GOP to Potentially Revisit Healthcare Legislation; New State Funding Will Combat Opioid Epidemic; FDA Reaches Reauthorization Fee Deal for New Drugs, Devices
As the first 100 days of the Trump administration ends, the White House is still pressing Congress to revisit healthcare legislation—one of Trump’s main campaign promises.
PA Legislation Aims to Expand Role of Nurse Practitioners; Bipartisan Support Needed to Tackle the Nation’s Opioid Epidemic; New Poll Reveals Bipartisan Interest in Single-Payer Health Care
New legislation proposing to allow nurse practitioners the ability to practice to the full extent of their licensure is making its way through the Pennsylvania House and Senate. The bill was introduced to help ease the burden on healthcare professionals by loosening restrictions on the supervision over nurse practitioners.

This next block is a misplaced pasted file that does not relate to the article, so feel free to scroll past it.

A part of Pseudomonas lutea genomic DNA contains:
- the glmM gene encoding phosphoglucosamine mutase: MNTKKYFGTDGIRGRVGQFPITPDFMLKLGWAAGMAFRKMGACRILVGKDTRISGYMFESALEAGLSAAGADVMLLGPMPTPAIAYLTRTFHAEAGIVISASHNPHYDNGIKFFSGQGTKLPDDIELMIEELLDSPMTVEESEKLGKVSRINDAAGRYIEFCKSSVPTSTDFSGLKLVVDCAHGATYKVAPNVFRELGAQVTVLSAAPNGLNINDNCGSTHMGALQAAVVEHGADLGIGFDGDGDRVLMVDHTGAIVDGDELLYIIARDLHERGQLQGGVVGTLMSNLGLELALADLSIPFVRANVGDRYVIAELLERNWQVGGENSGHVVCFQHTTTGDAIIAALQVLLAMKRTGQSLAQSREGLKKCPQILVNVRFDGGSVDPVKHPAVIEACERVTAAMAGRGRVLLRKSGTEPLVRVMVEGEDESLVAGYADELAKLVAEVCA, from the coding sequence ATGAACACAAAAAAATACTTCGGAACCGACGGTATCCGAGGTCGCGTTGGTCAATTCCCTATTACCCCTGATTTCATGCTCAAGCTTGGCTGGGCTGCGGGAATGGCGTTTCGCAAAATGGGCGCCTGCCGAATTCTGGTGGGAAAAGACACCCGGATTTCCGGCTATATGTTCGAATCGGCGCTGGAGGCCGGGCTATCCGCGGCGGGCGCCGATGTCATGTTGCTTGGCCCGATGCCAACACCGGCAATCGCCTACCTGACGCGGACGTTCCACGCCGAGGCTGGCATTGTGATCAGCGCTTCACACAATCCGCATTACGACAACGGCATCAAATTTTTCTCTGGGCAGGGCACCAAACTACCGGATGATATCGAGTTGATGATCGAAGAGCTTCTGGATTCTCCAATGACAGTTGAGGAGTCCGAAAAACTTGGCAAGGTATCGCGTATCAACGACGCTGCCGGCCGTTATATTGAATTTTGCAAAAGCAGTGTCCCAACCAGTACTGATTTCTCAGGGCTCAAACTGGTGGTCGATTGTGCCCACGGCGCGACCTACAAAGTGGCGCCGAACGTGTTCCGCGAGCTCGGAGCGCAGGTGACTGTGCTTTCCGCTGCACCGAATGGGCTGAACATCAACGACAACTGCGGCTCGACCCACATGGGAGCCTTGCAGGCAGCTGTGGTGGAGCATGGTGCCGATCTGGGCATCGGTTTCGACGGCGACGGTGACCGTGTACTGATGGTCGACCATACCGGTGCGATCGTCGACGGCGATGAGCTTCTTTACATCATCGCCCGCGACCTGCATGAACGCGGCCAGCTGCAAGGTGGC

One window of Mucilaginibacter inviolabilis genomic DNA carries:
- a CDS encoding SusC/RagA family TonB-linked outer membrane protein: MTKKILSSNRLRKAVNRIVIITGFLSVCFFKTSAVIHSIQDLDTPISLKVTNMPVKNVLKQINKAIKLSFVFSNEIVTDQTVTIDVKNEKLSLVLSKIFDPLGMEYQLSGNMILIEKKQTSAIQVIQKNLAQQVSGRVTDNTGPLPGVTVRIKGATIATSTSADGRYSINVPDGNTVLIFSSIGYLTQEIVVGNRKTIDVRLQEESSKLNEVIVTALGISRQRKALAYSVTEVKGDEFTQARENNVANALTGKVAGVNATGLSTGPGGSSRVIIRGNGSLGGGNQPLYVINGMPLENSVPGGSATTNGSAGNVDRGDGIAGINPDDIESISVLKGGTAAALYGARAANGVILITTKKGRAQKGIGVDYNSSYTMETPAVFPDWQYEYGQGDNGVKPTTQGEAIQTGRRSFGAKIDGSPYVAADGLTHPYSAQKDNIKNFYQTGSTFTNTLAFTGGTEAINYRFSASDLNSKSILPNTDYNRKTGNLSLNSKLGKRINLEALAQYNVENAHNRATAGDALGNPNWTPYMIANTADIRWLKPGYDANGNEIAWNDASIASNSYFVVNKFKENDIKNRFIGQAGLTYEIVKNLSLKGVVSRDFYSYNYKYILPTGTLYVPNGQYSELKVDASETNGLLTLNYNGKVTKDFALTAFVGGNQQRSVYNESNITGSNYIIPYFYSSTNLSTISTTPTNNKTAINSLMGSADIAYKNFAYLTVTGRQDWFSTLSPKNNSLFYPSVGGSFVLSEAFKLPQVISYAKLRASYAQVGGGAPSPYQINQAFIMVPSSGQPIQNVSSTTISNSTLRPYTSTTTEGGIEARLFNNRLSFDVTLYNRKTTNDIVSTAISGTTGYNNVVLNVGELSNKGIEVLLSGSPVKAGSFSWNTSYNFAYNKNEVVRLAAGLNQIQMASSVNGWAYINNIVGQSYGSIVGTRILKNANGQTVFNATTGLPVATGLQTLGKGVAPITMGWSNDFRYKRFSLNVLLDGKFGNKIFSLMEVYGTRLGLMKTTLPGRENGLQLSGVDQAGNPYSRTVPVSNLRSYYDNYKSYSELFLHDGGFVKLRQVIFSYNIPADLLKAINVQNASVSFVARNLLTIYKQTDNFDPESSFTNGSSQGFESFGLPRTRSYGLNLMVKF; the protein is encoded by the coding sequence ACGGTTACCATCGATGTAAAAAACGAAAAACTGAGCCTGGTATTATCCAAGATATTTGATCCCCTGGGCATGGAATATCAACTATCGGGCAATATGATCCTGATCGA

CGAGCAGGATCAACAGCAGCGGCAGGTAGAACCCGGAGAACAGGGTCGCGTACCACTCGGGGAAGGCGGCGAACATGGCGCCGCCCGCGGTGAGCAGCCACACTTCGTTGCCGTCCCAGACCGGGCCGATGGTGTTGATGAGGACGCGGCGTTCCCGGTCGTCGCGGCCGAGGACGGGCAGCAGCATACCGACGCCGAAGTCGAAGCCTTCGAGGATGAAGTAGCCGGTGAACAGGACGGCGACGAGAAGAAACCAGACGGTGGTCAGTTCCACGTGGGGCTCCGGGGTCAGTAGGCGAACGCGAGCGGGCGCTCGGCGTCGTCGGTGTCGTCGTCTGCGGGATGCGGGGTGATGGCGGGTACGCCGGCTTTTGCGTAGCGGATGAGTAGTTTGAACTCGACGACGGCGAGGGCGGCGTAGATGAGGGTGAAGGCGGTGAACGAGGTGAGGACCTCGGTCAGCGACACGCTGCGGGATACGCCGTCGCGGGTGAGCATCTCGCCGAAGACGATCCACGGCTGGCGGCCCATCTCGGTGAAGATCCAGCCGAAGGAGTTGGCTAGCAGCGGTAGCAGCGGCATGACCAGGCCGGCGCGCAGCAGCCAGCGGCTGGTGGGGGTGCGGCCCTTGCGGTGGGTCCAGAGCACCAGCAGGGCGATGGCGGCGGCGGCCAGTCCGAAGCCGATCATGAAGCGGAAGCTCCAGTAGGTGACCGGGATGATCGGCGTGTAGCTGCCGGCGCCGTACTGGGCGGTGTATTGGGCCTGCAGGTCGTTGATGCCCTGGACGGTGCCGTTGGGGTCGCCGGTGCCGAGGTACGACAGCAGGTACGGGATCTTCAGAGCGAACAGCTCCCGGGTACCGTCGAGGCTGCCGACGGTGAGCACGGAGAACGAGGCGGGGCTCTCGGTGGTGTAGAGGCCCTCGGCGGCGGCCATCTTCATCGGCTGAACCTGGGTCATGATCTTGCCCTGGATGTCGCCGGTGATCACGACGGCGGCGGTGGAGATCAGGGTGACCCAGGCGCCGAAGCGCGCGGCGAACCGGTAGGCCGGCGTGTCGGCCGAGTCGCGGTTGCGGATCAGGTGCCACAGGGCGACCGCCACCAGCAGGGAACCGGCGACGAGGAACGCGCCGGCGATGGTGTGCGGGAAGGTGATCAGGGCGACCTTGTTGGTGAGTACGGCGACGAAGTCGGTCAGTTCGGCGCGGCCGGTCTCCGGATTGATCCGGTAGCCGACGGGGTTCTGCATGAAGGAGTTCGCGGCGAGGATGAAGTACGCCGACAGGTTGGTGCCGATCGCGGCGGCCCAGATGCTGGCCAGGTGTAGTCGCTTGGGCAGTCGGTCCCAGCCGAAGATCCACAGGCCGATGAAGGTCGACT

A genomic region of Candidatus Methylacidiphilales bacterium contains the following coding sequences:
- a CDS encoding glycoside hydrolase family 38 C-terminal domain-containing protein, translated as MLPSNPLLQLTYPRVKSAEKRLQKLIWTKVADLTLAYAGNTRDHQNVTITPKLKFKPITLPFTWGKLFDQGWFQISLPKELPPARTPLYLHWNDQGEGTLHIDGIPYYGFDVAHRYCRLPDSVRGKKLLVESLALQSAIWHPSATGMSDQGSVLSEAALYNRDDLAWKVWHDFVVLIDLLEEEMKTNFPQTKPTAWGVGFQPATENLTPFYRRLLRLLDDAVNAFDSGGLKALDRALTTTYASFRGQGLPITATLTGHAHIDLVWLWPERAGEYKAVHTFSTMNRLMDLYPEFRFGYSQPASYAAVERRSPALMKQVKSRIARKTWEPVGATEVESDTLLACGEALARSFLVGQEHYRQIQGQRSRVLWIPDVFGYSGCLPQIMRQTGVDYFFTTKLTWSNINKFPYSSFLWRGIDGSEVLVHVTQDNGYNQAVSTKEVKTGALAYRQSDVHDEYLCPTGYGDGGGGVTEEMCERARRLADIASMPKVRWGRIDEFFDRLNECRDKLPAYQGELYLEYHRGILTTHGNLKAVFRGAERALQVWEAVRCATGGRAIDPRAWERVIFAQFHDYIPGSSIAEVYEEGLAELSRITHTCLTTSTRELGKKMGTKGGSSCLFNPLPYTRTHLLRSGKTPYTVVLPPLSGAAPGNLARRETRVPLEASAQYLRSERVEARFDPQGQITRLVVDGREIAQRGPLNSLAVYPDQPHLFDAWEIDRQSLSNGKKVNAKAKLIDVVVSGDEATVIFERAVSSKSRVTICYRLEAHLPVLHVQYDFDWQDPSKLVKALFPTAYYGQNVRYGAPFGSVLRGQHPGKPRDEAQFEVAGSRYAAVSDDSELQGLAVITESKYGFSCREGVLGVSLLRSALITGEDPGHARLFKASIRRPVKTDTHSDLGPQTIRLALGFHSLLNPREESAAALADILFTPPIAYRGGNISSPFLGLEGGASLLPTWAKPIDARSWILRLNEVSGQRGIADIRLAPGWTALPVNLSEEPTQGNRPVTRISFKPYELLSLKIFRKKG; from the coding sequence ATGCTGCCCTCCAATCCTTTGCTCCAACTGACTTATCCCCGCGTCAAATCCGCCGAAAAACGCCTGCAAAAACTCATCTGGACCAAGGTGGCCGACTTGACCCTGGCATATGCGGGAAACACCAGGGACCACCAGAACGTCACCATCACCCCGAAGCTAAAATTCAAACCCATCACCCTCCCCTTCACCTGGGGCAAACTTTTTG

Executive Order to Fight Opioid Epidemic; Trump Administration Proposes Cuts to Spending in 2017 and 2018; White House Supports April as Cancer Control Month
President Trump is a preparing a new executive order that would outline recommendations for the nation’s fight against opioid addiction. According to report released in STAT, the executive order would form a commission of four top Trump aides, including Attorney General Jeffery Sessions, Health and Human Services Secretary Tom Price, Veterans Affairs Secretary David Shulkin, and Defense Secretary James Mattis. The commission would be led by New Jersey Governor Chris Christie and would be fleshed out with another five other yet-to-be-named officials from the state government level, law enforcement, and other areas potentially impacted by the national crisis.
Concern Over ACA Repeal, Bipartisan Support Against Opioid Epidemic, ACA Replacement May Mean Unwanted Limitations
In a series of articles published by the Washington Post, patients living with cancer are speaking out against the potential harm that could impact cancer care with repeal of the Affordable Care Act (ACA). Told through each patient’s own experience with the ACA, the stories paint a vivid picture for lawmakers on Capitol Hill. By putting a face to those affected by repealing the ACA, this series may give representatives pause before they consider getting rid of the healthcare bill.